The touchweight adjustment enhances the potential of a piano touch in a way rarely achieved previously.
Generally speaking when touch problem appears, a thorough regulation is enough to solve this, but it happens that the problem remains because the issue is the part itself.
This occurs mainly in older pianos which had new parts installed (even though it happens to new pianos at a certain extend).
During the course of a piano’s life, some parts become worn and are replaced by new ones. If those parts do not have the same weight and shape as the original, the touch is affected.
It is possible to compare the action of a piano to a mechanical scale. A weight positioned on one of the plates, pushes the lever down. In the piano action the principle is the same. There is the key on one side and the hammer on the other extreme of the lever, with the pivoting point somewhere in between those extremities. If a part is replaced in that system and its weight is different from the original one, the touchweight changes. It become lighter if the new part is lighter, and becomes heavier if the new part is heavier.
Of course a piano action is somewhat more complex than a simple scale, but the fundamental principle is the same. If you press a key, the other extremity rises (the hammer). If you release the key, the hammer falls back to its resting position. It is a balancing system.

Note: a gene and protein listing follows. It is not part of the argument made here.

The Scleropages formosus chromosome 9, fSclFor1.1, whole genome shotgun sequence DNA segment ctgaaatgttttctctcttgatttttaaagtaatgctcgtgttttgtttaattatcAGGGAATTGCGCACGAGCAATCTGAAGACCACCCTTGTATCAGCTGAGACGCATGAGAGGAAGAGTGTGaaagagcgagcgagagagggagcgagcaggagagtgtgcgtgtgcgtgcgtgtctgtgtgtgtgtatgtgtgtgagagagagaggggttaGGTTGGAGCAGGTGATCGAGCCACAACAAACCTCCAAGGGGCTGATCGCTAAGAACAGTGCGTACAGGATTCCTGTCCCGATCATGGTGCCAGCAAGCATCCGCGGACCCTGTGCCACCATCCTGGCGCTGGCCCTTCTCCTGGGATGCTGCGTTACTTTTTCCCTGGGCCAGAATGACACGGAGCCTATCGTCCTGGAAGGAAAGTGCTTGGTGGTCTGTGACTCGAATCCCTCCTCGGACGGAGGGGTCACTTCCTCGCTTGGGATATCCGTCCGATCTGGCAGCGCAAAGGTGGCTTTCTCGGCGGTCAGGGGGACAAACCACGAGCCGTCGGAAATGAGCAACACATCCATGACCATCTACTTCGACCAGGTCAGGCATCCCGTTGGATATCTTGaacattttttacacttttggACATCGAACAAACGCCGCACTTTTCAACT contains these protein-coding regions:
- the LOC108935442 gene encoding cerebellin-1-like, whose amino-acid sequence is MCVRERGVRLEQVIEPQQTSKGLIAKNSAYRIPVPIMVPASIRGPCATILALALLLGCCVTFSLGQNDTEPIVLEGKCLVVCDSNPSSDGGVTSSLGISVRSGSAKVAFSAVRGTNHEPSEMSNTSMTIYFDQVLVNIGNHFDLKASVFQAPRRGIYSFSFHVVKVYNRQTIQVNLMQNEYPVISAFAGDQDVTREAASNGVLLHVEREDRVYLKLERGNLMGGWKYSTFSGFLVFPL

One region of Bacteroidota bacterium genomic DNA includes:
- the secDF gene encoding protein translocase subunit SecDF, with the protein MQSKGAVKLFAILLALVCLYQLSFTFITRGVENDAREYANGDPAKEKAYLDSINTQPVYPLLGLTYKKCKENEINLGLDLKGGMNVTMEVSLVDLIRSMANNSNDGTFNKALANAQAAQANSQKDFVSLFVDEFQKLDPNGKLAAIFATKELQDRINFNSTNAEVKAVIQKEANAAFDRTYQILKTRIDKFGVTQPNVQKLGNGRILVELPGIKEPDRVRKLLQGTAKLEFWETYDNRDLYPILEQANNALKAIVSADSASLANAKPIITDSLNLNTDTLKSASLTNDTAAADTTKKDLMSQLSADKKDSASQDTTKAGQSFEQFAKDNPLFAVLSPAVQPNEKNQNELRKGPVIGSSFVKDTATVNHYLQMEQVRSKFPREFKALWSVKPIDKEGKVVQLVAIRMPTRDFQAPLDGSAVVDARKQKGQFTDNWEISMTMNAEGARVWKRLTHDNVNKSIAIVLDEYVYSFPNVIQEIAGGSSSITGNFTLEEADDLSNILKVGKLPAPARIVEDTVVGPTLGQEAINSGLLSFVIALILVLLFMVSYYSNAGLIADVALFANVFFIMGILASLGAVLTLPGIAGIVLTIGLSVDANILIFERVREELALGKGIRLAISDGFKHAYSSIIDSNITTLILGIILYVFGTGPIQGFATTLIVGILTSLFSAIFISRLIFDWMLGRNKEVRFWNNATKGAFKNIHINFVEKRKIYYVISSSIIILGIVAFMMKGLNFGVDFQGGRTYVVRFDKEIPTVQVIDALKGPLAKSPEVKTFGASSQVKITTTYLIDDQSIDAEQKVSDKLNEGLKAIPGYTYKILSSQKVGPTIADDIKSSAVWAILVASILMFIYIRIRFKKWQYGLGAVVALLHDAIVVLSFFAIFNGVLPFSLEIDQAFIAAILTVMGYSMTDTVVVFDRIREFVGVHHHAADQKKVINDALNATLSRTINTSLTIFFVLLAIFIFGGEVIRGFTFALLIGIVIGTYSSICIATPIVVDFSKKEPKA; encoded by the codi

Someone once asked me why the damaged part is not replaced by the right one to start with.
Well, the answer is not that straightforward. There was not always a large choice in piano parts. The technician had to adapt with what was on hand. There is also the fact that piano factories did not deal with the private aftermarket. For that reasons, many piano rebuilding has been done empirically in the private line. That said, there are very talented private workshops too, of course. Fortunately today, we have part replacement choices and the possibility to improve our technical skills thanks to specific training possibilities.